Marc Grignon is a spokesman for an organization that raises awareness on the benefits of hemp, especially among the tribal communities. He is a member of Wisconsin’s Menominee tribe, which is composed of more than 8,000 members. The tribe’s history is said to date back to 10,000 years ago and used to dominate 10 million acres of land in Wisconsin and Michigan.
On this article, Grignon talks about how he has become an advocate for hemp and why he believes that this plant can help sustain Native Americans.
Discovery of Hemp
Grignon first encountered the Menominee term, “Shaeqnap” during his final semester in college. The word literally means wild hemp and refers to a plant that’s capable of growing up to 8 feet high. This plant has many uses although the tribe uses it mainly for fiber, and in producing baskets, bowstrings etc. He was very fascinated with the plant, however, the Menominee Culture Commission was less enthusiastic about it because of the stigma surrounding cannabis use.
As a long-time advocate of hemp, this was a great disappointment for Grignon, especially since he had long wanted for the plant to provide the tribe with a stable source of income. However, over time, the tribe’s attitude towards hemp started to change.
Growing Hemp with the Tribe
It was in 2015 when Grignon started working with the Agricultural and Research Project that involved the planting of hemp seeds. At this time, the Menominee tribe had just passed a law that allowed for the reservation to plant industrial hemp for research.
Grignon saw the hemp industry as a natural economic drive for the tribe. He was 100 percent involved in the monitoring and in taking care of the plants and would go as far as pulling the weeds himself along with the other tribe members.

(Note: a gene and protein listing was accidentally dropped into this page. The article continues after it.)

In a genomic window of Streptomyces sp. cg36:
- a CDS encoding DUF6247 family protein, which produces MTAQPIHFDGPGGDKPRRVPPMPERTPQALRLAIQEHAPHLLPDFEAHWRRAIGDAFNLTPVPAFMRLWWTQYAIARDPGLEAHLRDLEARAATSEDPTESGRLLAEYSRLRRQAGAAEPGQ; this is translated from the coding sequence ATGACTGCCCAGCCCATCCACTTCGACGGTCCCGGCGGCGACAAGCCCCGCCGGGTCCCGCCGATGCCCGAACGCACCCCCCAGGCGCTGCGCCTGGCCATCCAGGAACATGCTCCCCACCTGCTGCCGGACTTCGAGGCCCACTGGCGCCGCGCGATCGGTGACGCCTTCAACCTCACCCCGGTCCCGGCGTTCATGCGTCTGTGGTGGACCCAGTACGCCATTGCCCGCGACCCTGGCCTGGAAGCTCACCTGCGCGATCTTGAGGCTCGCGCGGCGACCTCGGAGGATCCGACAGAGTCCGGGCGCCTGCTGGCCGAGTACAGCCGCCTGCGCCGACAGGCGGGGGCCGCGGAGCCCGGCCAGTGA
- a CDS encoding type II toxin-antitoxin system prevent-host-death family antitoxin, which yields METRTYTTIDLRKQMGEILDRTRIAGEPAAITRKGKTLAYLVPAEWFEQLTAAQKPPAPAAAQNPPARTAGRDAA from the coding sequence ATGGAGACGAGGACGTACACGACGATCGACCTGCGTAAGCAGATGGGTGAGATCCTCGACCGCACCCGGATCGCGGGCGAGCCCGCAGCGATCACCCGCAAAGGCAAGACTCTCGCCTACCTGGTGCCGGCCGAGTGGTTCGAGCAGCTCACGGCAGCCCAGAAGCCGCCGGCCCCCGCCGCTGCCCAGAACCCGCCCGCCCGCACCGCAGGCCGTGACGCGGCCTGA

Constant Threat from Law
The Menominees Tribe took all the legal precautions when growing hemp. They informed the law enforcement about it as well as their plans to grow during the cultivation season. Unfortunately, the feds felt the need to check the fields and strong words were exchanged between the tribal leaders.
Despite the feds insisting to stop the cultivation, they moved forward with it. They continued to tend to their 3 acres of hemp and all this time, the law enforcement sustained their efforts of preventing the tribe from cultivating hemp. Unfortunately, around October 2015, the feds decided to raid the fields, which was a giant blow to the tribe’s operations.
Despite the constant threats from law enforcement, Grignon’s advocacy continued because he believed that hemp can greatly bring prosperity to the Native Americans. He saw hemp as a way for the tribe to be able to sustain themselves financially. The crops could be a good source of sustainable profit that would help bring the tribe back to their roots. Some tribes are expected to follow suit and will take part in what’s believed to be an economy that can greatly change the many facets of the Native Americans’ lives.